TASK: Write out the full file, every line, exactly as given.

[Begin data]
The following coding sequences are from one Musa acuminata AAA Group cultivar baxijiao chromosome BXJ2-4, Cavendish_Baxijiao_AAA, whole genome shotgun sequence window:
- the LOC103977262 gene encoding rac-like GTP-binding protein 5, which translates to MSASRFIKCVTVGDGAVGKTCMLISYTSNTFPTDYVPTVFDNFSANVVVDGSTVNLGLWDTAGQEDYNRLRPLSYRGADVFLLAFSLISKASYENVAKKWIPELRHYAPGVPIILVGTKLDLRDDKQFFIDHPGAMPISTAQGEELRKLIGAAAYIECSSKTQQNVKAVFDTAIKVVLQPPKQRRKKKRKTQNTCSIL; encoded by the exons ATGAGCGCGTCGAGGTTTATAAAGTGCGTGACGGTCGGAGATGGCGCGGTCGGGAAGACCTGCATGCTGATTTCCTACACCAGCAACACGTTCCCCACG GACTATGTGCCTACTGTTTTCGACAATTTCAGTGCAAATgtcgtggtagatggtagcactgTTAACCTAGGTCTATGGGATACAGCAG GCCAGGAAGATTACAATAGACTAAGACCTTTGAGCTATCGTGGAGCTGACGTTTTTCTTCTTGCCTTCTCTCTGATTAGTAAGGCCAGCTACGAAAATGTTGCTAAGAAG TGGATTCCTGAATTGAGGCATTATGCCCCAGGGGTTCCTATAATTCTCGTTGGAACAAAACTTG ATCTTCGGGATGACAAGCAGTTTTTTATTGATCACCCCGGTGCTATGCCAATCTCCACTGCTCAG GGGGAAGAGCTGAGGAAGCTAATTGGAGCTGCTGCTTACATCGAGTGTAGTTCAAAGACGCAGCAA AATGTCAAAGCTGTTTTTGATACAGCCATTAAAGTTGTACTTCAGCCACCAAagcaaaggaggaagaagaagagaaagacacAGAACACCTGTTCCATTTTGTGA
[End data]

The following coding sequences are from one Musa acuminata AAA Group cultivar baxijiao chromosome BXJ2-4, Cavendish_Baxijiao_AAA, whole genome shotgun sequence window:
- the LOC103977262 gene encoding rac-like GTP-binding protein 5, which translates to MSASRFIKCVTVGDGAVGKTCMLISYTSNTFPTDYVPTVFDNFSANVVVDGSTVNLGLWDTAGQEDYNRLRPLSYRGADVFLLAFSLISKASYENVAKKWIPELRHYAPGVPIILVGTKLDLRDDKQFFIDHPGAMPISTAQGEELRKLIGAAAYIECSSKTQQNVKAVFDTAIKVVLQPPKQRRKKKRKTQNTCSIL; encoded by the exons ATGAGCGCGTCGAGGTTTATAAAGTGCGTGACGGTCGGAGATGGCGCGGTCGGGAAGACCTGCATGCTGATTTCCTACACCAGCAACACGTTCCCCACG GACTATGTGCCTACTGTTTTCGACAATTTCAGTGCAAATgtcgtggtagatggtagcactgTTAACCTAGGTCTATGGGATACAGCAG GCCAGGAAGATTACAATAGACTAAGACCTTTGAGCTATCGTGGAGCTGACGTTTTTCTTCTTGCCTTCTCTCTGATTAGTAAGGCCAGCTACGAAAATGTTGCTAAGAAG TGGATTCCTGAATTGAGGCATTATGCCCCAGGGGTTCCTATAATTCTCGTTGGAACAAAACTTG ATCTTCGGGATGACAAGCAGTTTTTTATTGATCACCCCGGTGCTATGCCAATCTCCACTGCTCAG GGGGAAGAGCTGAGGAAGCTAATTGGAGCTGCTGCTTACATCGAGTGTAGTTCAAAGACGCAGCAA AATGTCAAAGCTGTTTTTGATACAGCCATTAAAGTTGTACTTCAGCCACCAAagcaaaggaggaagaagaagagaaagacacAGAACACCTGTTCCATTTTGTGA